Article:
Harsco Rail’s rugged and scalable Jupiter Control System provides comprehensive diagnostics, data records and a simplified electrical system. The advanced control system on the company’s newest grinders can better control stone positing and behavior to obtain a high metal removal rate from one type of grinding stone, and then use the same stone to meet a stringent surface finish requirement, company officials said. Slightly different head lateral shifts can be introduced independently to help control acoustic noise on light rail metros or transit systems. The C Model grinding equipment incorporates sealed cabins that control dust and hold noise levels to 68 dBa.
Introduced about 25 years ago by Austrian company LINSINGER, high-performance rail milling is a spark- and dust-free rotational cutting process resulting in the formation of metal chips to be cut out of the rail surface, company officials said, adding that the chips are collected onboard the machine. Rail milling achieves low (as little as 0.1mm / 0.004in) to high (up to 5mm / 0.2 in, dependent on machine type) metal removal rates in one milling pass with up to 2 kph / 1.24 mph passing speed, company officials said.
“Where grinding would require many passes, rail milling can finish the job in only one pass,” company officials said.
In order to produce a noise-optimized surface finish, the machine incorporates a polishing unit. The high-performance milling machines can be used to treat mainline track as well as switches (if equipped with the switch kit), crossings and level crossings. The machines also are equipped with state-of-the-art measurement technology to determine transversal/longitudinal profiles, metal removal rates and surface crack condition. The machines can be used for a variety of applications, from small tunnel clearance work for a transit system to heavy-haul mainline track projects, company officials said.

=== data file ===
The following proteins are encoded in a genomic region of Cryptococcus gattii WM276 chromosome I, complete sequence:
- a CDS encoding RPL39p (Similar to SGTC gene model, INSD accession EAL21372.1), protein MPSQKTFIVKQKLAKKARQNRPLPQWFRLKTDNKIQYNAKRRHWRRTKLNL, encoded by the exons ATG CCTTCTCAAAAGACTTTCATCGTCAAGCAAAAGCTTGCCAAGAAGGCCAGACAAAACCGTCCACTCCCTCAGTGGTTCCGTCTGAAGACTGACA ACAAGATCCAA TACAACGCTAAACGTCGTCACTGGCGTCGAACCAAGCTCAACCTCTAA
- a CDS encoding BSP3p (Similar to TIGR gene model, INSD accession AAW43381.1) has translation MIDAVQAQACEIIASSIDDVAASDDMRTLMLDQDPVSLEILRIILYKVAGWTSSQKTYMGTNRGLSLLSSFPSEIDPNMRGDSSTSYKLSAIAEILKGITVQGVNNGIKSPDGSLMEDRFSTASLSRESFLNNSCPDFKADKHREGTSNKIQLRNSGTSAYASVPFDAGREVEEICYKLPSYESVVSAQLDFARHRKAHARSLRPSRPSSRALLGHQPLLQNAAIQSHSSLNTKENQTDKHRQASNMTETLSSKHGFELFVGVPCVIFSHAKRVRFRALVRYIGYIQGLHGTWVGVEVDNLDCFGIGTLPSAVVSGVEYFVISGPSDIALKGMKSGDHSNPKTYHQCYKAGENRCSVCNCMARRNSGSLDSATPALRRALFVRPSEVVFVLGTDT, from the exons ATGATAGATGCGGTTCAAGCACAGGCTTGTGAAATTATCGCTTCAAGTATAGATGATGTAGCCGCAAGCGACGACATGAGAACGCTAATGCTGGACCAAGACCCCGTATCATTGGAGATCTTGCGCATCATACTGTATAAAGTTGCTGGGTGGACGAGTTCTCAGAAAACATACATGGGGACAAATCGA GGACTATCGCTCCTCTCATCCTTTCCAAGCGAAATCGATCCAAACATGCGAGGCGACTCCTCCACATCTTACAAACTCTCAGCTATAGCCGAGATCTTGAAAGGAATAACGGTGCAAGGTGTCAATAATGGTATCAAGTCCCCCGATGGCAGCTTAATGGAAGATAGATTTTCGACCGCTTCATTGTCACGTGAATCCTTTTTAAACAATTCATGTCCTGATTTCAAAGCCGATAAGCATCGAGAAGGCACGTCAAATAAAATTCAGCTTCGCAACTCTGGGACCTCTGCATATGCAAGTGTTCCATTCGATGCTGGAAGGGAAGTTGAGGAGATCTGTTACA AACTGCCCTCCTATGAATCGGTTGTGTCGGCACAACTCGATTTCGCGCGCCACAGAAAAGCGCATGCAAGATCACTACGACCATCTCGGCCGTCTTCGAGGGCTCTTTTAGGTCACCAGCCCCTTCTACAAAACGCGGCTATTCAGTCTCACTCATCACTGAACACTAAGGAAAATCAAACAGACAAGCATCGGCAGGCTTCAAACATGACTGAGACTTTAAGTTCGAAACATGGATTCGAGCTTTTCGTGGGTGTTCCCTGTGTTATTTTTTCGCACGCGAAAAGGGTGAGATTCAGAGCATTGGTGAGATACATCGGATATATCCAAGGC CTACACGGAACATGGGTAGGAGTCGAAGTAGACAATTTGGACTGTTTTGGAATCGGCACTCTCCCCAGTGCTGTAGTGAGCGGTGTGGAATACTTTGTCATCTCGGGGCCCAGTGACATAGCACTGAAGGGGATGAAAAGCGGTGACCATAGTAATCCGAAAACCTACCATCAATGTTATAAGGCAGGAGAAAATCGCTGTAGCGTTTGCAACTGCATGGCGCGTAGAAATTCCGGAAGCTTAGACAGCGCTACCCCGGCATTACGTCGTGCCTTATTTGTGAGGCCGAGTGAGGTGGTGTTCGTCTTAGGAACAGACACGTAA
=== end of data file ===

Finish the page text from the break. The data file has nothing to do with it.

In early 2019, LINSINGER rail milling technology was used for the first time in North America in Toronto by Rhomberg Sersa North America.
The Loram RGT is a hi-rail specialty rail grinder that can be used to maintain switches, crossings, transit track, open rail, areas of general service or remediate exceptions. Its fully flexible eight-stone rail grinding buggy — equipped with 30 horsepower motors turning Loram-formulated 6- and 10-inch grinding stones — delivers “the most finishing power and capabilities of any truck-mounted solution,” company officials said. Other key features include:
• grind speeds up to 12 mph; • deploy and recovery times of as few as 5 minutes, on crossings as small as 16 feet; • an over-the-road tractor trailer that can travel at highway speeds without special permits in North America, and is equipped with hi-rail capability for on-track travel; • a two-person crew requirement with cab seating for three; • a high-capacity onboard water storage, pump, hose and tools for fire safety; • an extensive remote monitoring technology from operator locations; and • a grind control system based on Loram RGS software and hardware, optimized for the RGT operating methods.
Now in its seventh year performing rail grinding, Orgo-Thermit Inc. offers its fleet of two VM8000 on- and off-track two-way rail grinding vehicles. “We understand the importance of rail grinding for preventive rail maintenance increasing the life cycle of rails and lowering noise emissions from train operations,” company officials said.
The VM8000 vehicles are capable of entering and exiting track within a minute. Also, the four-wheel steering enables users to set on at any crossing in the vicinity of the work to be done. Also, the need for track travel time to the grinding location is greatly reduced, and the grinding time is increased, company officials said.
Commissioned in September 2018, the company’s newest VM8000 features a rail grinding monitoring system to verify the precision grinding to be performed. This system will “enhance” the company’s pre- and post-grinding surveys and logs,” officials said.